REMEMBERING THE KNOWLEDGE

(Article written for Taxi magazine).

Since applying for my cab licence in 1985, I’ve seen the Knowledge from all angles: from Knowledge Boy to driver; plus, two short spells as a Knowledge examiner. I only wish I could remember it all!

As a Knowledge of London Examiner, I’d often reflect on when I sat on the other side of the table. Some of my colleagues could remember the details of their appearances at Penton Street or Palestra, but some of us older ones couldn’t remember things so clearly. Dave Hall remembers his time on the Knowledge, of course. The “Smiling Assassin” remembers everything. He passed out at about the same time as me and has a detailed memory of many of his appearances. I don’t remember any questions I was asked. I don’t even remember which examiner gave me my Req (wreck). I remember a few of the examiners though. I know my first appearance was with Mr Fryer, but I don’t remember the details. I remember Mr Miller. I didn’t meet the dreaded Mr Orme until we both attended an examiner drink-up session at Dogget’s many years later. “The Gentleman”, Mr Lippitt, was my role model when I first became an examiner, and Steve Thomas took on that mantle later on, once I’d settled into my position at Palestra.

Austere and Formal

I’d be terrified if I had to have an appearance now. I joined TfL at the same time as Mark Gunning and Kathy Gerrard. I wouldn’t have liked to have been on the other side of the table from those two! Maybe I had less fear in my twenties, or perhaps the Knowledge was a little easier in the 1980’s? Although, the examiners were more austere and it was a bit more formal than it is now, London was smaller and less complex. For example, Canary Wharf didn’t exist, and hotels didn’t change their names every week. The examiners might have made things difficult for you, for their own cruel amusement – but they usually stuck to Points that might be asked by a real live cab passenger.

With Points changing so frequently we were all guilty of asking for places that no longer existed – Ghost Points. Well, the Mirabelle restaurant still looked open to me, and how did I know that St John’s Wood police Station had closed months ago?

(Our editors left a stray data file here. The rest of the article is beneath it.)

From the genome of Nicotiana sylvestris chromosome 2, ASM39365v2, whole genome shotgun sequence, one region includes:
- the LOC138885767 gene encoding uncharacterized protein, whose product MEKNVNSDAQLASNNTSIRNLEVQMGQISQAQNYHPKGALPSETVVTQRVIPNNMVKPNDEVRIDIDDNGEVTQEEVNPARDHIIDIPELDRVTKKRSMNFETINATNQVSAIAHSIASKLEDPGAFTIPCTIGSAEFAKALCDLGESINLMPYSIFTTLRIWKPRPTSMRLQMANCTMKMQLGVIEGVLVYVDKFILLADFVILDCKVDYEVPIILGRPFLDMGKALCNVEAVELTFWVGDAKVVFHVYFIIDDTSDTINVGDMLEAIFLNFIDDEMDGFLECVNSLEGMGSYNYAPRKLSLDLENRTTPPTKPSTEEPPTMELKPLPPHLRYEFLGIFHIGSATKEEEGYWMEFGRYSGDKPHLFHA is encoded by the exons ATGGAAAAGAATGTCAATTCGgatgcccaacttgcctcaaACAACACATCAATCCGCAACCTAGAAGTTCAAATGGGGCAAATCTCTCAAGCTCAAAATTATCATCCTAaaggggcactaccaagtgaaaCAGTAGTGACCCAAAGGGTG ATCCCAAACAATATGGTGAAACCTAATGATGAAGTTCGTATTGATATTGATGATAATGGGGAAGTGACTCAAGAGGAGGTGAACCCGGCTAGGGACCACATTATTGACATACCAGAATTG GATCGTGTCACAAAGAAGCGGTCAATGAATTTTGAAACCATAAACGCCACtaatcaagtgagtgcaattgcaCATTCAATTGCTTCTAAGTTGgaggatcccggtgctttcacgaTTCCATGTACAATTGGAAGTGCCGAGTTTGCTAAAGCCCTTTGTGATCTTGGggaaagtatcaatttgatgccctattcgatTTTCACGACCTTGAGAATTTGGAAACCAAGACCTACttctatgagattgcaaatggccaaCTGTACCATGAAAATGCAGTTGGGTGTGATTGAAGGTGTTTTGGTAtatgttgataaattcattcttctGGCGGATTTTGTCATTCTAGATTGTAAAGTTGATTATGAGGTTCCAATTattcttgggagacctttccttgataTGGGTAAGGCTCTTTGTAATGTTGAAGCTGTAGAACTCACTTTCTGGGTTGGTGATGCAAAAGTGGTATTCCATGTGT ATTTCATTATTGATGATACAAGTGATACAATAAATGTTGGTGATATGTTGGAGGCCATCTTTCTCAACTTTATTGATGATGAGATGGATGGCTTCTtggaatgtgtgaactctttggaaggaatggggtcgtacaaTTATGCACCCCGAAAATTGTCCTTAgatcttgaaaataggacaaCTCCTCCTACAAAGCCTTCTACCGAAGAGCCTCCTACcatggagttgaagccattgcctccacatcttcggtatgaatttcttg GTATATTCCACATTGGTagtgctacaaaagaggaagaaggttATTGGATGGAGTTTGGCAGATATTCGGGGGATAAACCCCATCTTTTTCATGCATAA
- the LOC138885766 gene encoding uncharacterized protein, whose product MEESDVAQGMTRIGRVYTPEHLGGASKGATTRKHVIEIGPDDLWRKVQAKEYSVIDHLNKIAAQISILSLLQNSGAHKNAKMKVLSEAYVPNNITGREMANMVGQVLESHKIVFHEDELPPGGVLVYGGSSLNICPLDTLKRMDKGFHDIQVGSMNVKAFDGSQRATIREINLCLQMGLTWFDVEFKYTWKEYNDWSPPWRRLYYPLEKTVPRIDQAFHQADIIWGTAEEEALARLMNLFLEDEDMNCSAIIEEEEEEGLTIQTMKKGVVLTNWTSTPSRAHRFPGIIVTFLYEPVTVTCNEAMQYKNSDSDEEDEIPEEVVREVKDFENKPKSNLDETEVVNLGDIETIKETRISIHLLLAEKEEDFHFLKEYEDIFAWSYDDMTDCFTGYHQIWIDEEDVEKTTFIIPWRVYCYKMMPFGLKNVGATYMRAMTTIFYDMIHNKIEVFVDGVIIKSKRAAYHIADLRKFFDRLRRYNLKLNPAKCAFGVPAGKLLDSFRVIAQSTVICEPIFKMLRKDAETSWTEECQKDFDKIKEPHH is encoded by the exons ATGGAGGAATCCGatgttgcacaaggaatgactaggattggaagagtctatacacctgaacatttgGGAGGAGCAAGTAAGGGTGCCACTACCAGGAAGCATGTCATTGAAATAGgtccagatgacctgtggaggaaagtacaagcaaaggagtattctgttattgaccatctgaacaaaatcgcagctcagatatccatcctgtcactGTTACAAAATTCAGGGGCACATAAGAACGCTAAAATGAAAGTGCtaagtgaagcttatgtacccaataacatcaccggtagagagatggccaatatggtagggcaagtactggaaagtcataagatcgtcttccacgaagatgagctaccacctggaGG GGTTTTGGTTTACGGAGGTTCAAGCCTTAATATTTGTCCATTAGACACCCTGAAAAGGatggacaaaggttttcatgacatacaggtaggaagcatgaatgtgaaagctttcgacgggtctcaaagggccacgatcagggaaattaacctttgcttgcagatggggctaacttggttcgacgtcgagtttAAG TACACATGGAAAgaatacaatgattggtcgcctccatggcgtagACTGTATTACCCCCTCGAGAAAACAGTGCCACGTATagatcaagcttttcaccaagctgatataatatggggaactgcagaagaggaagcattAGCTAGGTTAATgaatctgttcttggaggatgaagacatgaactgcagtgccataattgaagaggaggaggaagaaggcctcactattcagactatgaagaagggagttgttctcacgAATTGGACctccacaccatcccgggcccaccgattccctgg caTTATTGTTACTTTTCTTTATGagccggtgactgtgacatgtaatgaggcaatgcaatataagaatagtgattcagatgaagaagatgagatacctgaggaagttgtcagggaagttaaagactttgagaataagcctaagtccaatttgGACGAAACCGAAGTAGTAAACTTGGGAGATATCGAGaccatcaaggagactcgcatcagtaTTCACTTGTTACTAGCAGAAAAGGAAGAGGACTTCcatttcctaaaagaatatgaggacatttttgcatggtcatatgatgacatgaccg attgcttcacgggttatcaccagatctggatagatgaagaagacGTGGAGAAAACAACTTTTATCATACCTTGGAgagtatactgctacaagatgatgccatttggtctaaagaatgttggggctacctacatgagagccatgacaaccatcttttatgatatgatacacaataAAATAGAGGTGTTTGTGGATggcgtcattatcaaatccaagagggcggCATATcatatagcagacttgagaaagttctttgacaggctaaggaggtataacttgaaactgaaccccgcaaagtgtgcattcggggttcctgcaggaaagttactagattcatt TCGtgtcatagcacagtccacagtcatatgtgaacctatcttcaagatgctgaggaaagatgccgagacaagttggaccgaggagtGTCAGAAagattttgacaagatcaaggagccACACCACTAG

Where the buildings still physically existed, ghost points were seen as legitimate. Illegal turns weren’t, and we’d have to be sure of ourselves for allowing or penalising manoeuvres we weren’t certain about. I penalised someone for turning right from Prince of Wales Road into Kentish Town Road. It’s completely legal; in fact I completed that turn myself driving in to London that very morning! I had to make a humiliating phone call to apologise. One chap turned right into Cosway Street from Marylebone Road. It sounded wrong, but I wasn’t 100% sure. My computer wasn’t switched on so I couldn’t check it out quickly. I’m sure he went on a Knowledge web forum afterwards to boast how he turned over an examiner. Fair play to him.

Examiners didn’t always agree with each other in interpretation. Coming from the east and setting down at Marylebone station was a bone of contention. Opinion was divided: all the other examiners said you couldn’t do it, I said you could. Mark Gunning was adamant that you had to make an illegal U-turn, whereas I maintained that you turn right into Harewood Avenue, then turn again into Melcolme Place. The matter still comes up on Knowledge web forums.

Nerves

Some people are let down by nerves. I ran some mock appearances at a Knowledge school when I finished at TfL. Candidates would invariably perform well, but up at The Towers they’d lose it.

Candidates have been known to declare themselves ill when they’ve seen Dave Hall come out to call them in. People have collapsed in the waiting area. At least one person couldn’t wait to use the toilet before being called, and went inside the examination room.

Occasionally, someone would put in for an appearance before they were ready, and would fail to answer a single run, but generally if you’ve got as far as having appearances you know you can do it. The Knowledge is very democratic: it doesn’t matter where you come from or what your background is. Aziz from Afghanistan was better at the Knowledge than I ever was, as were a few others. We always looked forward to the arrival of Vera. She was extremely good at the Knowledge and she had a delivery as calming as the shipping forecast.

Anyone who has completed the Knowledge can show a high level of determination (remember that around 70% of those who start the Knowledge give it up). You have proven study skills and you can retain information. The permutations of possible driving routes in London are complex. If you can handle the Knowledge you can show analytical skills, as your brain is constantly computing road patterns. After the Knowledge I felt I could do anything – even become an examiner.

 

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